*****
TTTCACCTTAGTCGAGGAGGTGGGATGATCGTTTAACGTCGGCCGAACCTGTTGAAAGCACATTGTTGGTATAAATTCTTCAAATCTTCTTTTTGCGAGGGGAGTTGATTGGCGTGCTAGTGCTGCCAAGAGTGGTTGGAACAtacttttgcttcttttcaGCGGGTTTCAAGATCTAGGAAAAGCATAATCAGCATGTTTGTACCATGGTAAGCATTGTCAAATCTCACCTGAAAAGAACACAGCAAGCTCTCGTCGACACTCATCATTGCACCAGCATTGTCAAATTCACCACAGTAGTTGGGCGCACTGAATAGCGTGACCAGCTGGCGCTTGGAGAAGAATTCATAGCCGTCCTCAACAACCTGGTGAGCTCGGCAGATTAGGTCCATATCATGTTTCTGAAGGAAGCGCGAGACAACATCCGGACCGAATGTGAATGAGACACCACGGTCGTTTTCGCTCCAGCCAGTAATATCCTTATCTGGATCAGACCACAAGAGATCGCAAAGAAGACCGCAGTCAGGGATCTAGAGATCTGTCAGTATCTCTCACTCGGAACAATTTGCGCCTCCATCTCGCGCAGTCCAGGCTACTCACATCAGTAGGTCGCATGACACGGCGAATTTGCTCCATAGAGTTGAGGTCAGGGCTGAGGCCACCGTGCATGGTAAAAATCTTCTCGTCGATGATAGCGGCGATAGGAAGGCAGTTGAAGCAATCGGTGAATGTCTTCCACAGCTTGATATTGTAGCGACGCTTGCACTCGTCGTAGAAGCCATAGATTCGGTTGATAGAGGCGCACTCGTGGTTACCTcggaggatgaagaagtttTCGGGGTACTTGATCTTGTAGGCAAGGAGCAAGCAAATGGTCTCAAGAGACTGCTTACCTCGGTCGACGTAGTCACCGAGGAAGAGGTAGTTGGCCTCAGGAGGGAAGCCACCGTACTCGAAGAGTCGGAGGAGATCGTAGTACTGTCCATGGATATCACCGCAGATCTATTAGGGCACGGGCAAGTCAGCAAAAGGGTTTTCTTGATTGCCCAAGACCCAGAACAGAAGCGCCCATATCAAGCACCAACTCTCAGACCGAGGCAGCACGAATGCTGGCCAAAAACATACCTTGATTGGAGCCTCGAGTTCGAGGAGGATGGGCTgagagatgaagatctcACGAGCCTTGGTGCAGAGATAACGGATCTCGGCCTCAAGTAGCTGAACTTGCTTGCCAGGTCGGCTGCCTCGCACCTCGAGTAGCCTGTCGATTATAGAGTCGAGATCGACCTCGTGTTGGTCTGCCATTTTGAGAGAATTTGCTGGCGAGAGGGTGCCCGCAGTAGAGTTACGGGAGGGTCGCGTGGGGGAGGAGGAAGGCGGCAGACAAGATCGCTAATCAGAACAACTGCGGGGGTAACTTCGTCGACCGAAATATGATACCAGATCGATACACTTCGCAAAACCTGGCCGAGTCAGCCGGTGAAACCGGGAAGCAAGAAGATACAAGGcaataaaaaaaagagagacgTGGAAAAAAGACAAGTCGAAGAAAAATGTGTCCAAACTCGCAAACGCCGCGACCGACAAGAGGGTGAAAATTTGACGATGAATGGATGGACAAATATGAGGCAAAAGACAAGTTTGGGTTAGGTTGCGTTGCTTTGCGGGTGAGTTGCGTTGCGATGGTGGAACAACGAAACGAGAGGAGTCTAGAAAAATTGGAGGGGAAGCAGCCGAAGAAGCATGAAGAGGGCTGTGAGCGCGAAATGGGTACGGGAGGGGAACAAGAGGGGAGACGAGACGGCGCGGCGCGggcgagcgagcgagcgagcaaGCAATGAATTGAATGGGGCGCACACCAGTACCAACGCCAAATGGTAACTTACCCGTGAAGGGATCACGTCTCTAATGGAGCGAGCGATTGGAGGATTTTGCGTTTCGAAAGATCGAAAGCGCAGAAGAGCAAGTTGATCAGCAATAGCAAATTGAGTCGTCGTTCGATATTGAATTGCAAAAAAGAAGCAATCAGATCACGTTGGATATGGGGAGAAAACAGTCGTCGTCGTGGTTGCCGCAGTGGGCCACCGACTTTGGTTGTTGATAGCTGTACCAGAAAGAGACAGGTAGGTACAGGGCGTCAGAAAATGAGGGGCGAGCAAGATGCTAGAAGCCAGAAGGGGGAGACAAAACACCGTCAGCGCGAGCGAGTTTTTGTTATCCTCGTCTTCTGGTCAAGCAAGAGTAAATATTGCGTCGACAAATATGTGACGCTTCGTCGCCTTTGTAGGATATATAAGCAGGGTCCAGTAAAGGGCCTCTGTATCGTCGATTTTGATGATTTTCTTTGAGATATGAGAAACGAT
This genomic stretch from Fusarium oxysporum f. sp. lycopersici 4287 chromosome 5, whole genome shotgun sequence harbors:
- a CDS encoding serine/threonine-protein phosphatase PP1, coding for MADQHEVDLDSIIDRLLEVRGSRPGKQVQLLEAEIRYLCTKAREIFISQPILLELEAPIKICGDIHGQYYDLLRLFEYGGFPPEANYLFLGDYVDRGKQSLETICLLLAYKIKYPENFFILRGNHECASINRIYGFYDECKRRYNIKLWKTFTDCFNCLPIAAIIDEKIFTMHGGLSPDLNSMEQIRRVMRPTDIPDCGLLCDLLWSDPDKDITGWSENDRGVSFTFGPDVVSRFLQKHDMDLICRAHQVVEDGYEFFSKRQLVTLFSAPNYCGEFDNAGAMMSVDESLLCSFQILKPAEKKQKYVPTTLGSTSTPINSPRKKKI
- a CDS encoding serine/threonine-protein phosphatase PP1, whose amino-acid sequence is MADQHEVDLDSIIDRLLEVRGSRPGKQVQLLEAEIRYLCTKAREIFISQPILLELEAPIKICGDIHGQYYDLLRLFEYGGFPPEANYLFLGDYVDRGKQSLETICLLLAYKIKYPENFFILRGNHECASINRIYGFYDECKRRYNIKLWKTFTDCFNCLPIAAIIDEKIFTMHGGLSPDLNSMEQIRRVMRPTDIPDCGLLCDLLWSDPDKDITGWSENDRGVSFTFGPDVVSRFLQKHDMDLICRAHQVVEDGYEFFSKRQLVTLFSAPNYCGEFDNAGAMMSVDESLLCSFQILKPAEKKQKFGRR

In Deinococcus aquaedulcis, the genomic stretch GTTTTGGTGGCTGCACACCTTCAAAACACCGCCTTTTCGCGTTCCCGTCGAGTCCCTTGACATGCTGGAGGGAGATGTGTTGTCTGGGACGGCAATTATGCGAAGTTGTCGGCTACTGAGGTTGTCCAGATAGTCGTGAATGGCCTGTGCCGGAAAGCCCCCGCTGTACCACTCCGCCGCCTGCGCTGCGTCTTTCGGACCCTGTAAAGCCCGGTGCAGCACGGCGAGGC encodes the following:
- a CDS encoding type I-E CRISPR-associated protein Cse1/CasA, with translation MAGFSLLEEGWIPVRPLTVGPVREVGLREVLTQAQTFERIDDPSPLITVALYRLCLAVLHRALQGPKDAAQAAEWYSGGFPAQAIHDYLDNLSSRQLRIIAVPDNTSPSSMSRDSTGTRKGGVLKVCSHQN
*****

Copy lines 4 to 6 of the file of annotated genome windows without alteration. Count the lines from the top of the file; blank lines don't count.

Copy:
- a CDS encoding serine/threonine-protein phosphatase PP1, whose amino-acid sequence is MADQHEVDLDSIIDRLLEVRGSRPGKQVQLLEAEIRYLCTKAREIFISQPILLELEAPIKICGDIHGQYYDLLRLFEYGGFPPEANYLFLGDYVDRGKQSLETICLLLAYKIKYPENFFILRGNHECASINRIYGFYDECKRRYNIKLWKTFTDCFNCLPIAAIIDEKIFTMHGGLSPDLNSMEQIRRVMRPTDIPDCGLLCDLLWSDPDKDITGWSENDRGVSFTFGPDVVSRFLQKHDMDLICRAHQVVEDGYEFFSKRQLVTLFSAPNYCGEFDNAGAMMSVDESLLCSFQILKPAEKKQKFGRR

In Deinococcus aquaedulcis, the genomic stretch GTTTTGGTGGCTGCACACCTTCAAAACACCGCCTTTTCGCGTTCCCGTCGAGTCCCTTGACATGCTGGAGGGAGATGTGTTGTCTGGGACGGCAATTATGCGAAGTTGTCGGCTACTGAGGTTGTCCAGATAGTCGTGAATGGCCTGTGCCGGAAAGCCCCCGCTGTACCACTCCGCCGCCTGCGCTGCGTCTTTCGGACCCTGTAAAGCCCGGTGCAGCACGGCGAGGC encodes the following:
- a CDS encoding type I-E CRISPR-associated protein Cse1/CasA, with translation MAGFSLLEEGWIPVRPLTVGPVREVGLREVLTQAQTFERIDDPSPLITVALYRLCLAVLHRALQGPKDAAQAAEWYSGGFPAQAIHDYLDNLSSRQLRIIAVPDNTSPSSMSRDSTGTRKGGVLKVCSHQN